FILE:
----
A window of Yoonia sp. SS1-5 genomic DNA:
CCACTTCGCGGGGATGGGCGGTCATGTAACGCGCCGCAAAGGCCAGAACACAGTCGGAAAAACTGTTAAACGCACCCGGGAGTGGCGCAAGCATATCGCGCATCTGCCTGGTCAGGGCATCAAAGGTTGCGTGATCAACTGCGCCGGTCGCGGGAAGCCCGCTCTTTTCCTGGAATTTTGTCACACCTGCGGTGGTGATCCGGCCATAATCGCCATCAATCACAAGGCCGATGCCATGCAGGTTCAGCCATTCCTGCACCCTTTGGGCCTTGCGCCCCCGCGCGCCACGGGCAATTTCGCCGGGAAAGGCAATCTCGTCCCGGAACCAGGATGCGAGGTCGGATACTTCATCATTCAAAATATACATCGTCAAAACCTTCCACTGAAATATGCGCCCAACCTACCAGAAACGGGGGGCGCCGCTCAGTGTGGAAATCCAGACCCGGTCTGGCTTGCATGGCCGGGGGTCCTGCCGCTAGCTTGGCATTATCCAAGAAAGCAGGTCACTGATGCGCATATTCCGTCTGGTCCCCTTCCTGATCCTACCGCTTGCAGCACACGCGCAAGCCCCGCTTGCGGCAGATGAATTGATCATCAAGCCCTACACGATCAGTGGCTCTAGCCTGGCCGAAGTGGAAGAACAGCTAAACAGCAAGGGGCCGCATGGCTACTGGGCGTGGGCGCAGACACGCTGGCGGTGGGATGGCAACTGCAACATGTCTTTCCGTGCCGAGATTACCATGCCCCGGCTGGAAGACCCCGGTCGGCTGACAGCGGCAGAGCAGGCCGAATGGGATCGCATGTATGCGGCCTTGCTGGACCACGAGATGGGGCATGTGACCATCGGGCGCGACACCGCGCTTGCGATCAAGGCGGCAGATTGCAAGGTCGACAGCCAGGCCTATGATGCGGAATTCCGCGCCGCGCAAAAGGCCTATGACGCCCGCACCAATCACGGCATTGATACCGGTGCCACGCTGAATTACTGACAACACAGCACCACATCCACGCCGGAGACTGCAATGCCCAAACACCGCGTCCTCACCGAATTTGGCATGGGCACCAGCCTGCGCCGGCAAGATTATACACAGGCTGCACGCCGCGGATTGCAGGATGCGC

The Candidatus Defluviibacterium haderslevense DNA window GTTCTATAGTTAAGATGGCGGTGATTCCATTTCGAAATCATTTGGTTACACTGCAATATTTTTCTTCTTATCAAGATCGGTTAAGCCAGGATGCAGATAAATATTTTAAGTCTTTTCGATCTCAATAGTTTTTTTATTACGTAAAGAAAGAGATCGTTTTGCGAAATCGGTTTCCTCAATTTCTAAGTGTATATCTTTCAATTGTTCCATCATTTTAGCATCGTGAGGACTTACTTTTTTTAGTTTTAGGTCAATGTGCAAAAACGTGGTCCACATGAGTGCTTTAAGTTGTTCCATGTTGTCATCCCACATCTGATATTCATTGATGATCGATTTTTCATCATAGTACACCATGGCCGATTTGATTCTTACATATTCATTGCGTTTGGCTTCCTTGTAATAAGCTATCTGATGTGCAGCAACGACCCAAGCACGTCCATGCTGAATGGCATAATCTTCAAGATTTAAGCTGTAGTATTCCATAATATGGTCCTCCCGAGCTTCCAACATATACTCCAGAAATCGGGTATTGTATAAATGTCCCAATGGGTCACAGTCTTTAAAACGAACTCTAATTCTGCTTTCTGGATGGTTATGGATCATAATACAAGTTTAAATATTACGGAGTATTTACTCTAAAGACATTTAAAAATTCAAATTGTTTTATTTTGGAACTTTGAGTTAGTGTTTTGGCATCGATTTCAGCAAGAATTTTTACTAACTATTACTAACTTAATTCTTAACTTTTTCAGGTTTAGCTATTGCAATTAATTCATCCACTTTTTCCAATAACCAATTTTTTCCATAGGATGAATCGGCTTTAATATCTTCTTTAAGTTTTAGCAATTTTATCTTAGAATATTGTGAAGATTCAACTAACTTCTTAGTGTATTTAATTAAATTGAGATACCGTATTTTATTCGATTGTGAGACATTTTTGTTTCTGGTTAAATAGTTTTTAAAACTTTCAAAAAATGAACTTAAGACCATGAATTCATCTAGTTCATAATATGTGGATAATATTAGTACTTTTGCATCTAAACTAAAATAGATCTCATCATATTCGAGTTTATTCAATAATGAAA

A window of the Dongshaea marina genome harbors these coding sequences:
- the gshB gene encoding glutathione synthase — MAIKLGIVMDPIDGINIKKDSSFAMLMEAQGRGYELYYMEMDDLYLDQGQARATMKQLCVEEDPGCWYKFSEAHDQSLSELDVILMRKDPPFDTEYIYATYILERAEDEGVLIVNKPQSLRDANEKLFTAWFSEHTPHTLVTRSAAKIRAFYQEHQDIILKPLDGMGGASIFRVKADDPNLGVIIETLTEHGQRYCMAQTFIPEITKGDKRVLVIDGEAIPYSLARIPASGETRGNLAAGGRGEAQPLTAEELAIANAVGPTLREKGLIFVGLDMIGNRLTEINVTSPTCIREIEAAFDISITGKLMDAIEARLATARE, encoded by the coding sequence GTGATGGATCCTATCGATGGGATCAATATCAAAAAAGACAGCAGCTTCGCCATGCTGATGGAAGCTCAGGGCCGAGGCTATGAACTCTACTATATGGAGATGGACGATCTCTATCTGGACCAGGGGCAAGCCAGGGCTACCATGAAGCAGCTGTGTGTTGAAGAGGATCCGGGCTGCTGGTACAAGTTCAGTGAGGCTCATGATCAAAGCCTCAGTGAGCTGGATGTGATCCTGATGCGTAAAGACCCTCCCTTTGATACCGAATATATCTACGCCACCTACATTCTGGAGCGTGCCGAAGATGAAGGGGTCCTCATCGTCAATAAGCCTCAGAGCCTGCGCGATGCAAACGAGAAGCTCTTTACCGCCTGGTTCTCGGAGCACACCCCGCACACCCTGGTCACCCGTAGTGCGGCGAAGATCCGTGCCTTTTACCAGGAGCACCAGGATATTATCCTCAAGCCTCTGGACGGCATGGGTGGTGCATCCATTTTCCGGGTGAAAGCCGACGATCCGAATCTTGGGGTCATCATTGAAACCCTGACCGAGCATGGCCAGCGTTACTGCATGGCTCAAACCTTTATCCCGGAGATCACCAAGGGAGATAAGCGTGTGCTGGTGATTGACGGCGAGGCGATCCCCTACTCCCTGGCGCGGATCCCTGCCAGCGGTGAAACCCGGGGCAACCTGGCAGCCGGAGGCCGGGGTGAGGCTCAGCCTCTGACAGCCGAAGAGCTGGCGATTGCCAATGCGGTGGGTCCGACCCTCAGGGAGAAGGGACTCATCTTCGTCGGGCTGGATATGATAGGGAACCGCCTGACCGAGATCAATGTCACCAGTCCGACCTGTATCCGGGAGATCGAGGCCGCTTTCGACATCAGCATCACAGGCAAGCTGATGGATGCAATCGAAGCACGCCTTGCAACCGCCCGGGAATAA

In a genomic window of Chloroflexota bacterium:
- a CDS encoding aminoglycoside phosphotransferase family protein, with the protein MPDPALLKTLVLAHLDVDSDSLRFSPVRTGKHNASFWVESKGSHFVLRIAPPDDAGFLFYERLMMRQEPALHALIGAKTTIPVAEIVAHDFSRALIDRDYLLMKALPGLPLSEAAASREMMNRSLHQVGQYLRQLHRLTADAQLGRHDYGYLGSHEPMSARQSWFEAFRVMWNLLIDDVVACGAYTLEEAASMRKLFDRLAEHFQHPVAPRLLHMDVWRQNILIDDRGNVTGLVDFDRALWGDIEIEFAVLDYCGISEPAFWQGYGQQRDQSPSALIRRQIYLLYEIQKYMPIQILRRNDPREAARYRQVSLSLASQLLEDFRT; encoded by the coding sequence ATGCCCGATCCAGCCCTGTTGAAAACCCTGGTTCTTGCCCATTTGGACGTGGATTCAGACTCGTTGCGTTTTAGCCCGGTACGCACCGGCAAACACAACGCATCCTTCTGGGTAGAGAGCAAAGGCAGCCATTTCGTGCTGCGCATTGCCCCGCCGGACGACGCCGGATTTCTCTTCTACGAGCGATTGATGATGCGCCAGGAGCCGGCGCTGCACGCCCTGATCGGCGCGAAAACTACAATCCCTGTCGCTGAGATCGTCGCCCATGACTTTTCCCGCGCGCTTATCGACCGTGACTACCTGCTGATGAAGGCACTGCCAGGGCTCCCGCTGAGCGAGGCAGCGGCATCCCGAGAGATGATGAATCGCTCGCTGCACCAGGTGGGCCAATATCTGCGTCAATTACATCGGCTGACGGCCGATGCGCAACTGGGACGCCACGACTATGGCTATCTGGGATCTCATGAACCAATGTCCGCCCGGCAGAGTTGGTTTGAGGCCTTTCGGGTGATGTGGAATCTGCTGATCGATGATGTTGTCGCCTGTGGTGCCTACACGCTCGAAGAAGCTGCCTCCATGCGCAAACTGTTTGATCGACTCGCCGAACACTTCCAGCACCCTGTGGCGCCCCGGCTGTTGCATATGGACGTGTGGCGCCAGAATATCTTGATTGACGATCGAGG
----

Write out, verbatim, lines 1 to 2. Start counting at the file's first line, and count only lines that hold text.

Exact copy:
A window of Yoonia sp. SS1-5 genomic DNA:
CCACTTCGCGGGGATGGGCGGTCATGTAACGCGCCGCAAAGGCCAGAACACAGTCGGAAAAACTGTTAAACGCACCCGGGAGTGGCGCAAGCATATCGCGCATCTGCCTGGTCAGGGCATCAAAGGTTGCGTGATCAACTGCGCCGGTCGCGGGAAGCCCGCTCTTTTCCTGGAATTTTGTCACACCTGCGGTGGTGATCCGGCCATAATCGCCATCAATCACAAGGCCGATGCCATGCAGGTTCAGCCATTCCTGCACCCTTTGGGCCTTGCGCCCCCGCGCGCCACGGGCAATTTCGCCGGGAAAGGCAATCTCGTCCCGGAACCAGGATGCGAGGTCGGATACTTCATCATTCAAAATATACATCGTCAAAACCTTCCACTGAAATATGCGCCCAACCTACCAGAAACGGGGGGCGCCGCTCAGTGTGGAAATCCAGACCCGGTCTGGCTTGCATGGCCGGGGGTCCTGCCGCTAGCTTGGCATTATCCAAGAAAGCAGGTCACTGATGCGCATATTCCGTCTGGTCCCCTTCCTGATCCTACCGCTTGCAGCACACGCGCAAGCCCCGCTTGCGGCAGATGAATTGATCATCAAGCCCTACACGATCAGTGGCTCTAGCCTGGCCGAAGTGGAAGAACAGCTAAACAGCAAGGGGCCGCATGGCTACTGGGCGTGGGCGCAGACACGCTGGCGGTGGGATGGCAACTGCAACATGTCTTTCCGTGCCGAGATTACCATGCCCCGGCTGGAAGACCCCGGTCGGCTGACAGCGGCAGAGCAGGCCGAATGGGATCGCATGTATGCGGCCTTGCTGGACCACGAGATGGGGCATGTGACCATCGGGCGCGACACCGCGCTTGCGATCAAGGCGGCAGATTGCAAGGTCGACAGCCAGGCCTATGATGCGGAATTCCGCGCCGCGCAAAAGGCCTATGACGCCCGCACCAATCACGGCATTGATACCGGTGCCACGCTGAATTACTGACAACACAGCACCACATCCACGCCGGAGACTGCAATGCCCAAACACCGCGTCCTCACCGAATTTGGCATGGGCACCAGCCTGCGCCGGCAAGATTATACACAGGCTGCACGCCGCGGATTGCAGGATGCGC